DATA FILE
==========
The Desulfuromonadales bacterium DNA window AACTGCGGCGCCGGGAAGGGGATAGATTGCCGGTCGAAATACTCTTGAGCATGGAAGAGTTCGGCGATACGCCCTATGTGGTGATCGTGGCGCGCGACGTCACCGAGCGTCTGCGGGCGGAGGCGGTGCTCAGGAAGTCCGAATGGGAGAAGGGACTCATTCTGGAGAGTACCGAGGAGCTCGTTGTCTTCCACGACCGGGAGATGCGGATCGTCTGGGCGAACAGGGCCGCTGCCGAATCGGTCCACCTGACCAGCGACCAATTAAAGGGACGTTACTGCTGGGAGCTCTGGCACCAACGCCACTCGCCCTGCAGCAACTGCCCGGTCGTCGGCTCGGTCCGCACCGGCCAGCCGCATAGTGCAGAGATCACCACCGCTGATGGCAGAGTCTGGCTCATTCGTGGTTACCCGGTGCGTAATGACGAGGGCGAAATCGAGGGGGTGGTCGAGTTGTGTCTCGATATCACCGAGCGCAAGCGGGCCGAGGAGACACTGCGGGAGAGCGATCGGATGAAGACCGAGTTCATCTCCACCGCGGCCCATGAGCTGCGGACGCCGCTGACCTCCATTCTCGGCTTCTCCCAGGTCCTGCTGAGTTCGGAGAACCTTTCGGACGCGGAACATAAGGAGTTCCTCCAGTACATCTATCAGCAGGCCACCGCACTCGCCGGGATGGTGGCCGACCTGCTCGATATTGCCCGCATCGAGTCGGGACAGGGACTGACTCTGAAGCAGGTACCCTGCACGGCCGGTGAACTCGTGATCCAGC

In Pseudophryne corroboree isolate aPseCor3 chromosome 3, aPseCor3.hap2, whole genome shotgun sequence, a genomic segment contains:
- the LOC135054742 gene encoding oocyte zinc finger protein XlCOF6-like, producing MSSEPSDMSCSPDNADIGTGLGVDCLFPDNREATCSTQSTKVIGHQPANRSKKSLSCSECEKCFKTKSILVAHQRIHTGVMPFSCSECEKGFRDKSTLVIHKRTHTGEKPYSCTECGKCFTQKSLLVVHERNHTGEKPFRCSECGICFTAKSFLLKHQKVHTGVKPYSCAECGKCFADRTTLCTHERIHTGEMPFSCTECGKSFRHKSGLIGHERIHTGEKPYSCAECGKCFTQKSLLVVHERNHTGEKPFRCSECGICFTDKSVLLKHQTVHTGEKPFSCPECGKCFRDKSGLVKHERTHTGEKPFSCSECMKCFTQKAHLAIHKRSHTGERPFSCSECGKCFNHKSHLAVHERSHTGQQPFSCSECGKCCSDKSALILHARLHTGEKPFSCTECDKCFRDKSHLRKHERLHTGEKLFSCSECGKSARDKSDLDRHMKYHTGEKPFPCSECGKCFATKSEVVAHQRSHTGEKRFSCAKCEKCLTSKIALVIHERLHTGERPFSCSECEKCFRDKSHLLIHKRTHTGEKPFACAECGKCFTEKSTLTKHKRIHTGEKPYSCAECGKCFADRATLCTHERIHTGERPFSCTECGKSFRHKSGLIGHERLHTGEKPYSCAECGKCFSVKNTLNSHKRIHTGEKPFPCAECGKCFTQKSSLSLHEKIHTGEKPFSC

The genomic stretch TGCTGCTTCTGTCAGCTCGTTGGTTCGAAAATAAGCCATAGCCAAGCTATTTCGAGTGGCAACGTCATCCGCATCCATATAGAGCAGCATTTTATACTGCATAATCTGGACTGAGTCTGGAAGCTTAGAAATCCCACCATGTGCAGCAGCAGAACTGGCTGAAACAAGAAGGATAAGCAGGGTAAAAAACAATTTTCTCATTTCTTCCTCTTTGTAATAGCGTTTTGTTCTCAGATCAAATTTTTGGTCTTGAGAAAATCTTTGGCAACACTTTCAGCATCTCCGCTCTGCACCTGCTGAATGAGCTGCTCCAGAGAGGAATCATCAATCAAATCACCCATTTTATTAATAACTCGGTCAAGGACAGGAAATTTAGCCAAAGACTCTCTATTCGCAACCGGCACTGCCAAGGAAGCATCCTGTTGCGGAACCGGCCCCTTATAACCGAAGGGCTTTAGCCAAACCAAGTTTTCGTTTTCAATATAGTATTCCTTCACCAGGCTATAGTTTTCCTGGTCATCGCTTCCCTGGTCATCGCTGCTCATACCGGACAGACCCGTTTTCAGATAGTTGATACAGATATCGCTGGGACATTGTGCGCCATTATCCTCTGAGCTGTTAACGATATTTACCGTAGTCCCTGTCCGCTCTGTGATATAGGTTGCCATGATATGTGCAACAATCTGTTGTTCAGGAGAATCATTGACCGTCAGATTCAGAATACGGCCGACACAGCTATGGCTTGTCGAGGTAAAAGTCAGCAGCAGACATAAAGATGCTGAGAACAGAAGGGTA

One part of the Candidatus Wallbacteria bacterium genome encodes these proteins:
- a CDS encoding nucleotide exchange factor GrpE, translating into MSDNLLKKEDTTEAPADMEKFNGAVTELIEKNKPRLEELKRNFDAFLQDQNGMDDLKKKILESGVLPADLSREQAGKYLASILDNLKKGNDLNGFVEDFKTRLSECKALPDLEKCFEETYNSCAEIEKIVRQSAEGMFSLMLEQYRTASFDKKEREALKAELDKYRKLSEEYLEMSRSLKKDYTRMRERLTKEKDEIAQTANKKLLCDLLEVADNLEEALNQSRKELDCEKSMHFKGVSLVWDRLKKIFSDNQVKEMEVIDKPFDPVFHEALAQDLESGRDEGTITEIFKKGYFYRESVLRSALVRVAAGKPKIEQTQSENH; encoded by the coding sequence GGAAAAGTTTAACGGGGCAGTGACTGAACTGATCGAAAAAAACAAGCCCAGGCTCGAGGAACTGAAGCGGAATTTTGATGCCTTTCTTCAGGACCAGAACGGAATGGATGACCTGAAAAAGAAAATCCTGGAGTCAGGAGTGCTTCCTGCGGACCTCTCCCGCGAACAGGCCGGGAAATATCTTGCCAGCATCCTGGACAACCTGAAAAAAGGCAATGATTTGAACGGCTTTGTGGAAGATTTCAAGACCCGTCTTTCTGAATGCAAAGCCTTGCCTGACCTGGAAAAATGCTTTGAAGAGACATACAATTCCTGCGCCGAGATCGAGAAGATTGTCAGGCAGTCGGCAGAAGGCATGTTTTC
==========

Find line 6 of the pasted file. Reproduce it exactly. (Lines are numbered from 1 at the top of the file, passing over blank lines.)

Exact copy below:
- a CDS encoding nucleotide exchange factor GrpE, translating into MSDNLLKKEDTTEAPADMEKFNGAVTELIEKNKPRLEELKRNFDAFLQDQNGMDDLKKKILESGVLPADLSREQAGKYLASILDNLKKGNDLNGFVEDFKTRLSECKALPDLEKCFEETYNSCAEIEKIVRQSAEGMFSLMLEQYRTASFDKKEREALKAELDKYRKLSEEYLEMSRSLKKDYTRMRERLTKEKDEIAQTANKKLLCDLLEVADNLEEALNQSRKELDCEKSMHFKGVSLVWDRLKKIFSDNQVKEMEVIDKPFDPVFHEALAQDLESGRDEGTITEIFKKGYFYRESVLRSALVRVAAGKPKIEQTQSENH; encoded by the coding sequence GGAAAAGTTTAACGGGGCAGTGACTGAACTGATCGAAAAAAACAAGCCCAGGCTCGAGGAACTGAAGCGGAATTTTGATGCCTTTCTTCAGGACCAGAACGGAATGGATGACCTGAAAAAGAAAATCCTGGAGTCAGGAGTGCTTCCTGCGGACCTCTCCCGCGAACAGGCCGGGAAATATCTTGCCAGCATCCTGGACAACCTGAAAAAAGGCAATGATTTGAACGGCTTTGTGGAAGATTTCAAGACCCGTCTTTCTGAATGCAAAGCCTTGCCTGACCTGGAAAAATGCTTTGAAGAGACATACAATTCCTGCGCCGAGATCGAGAAGATTGTCAGGCAGTCGGCAGAAGGCATGTTTTC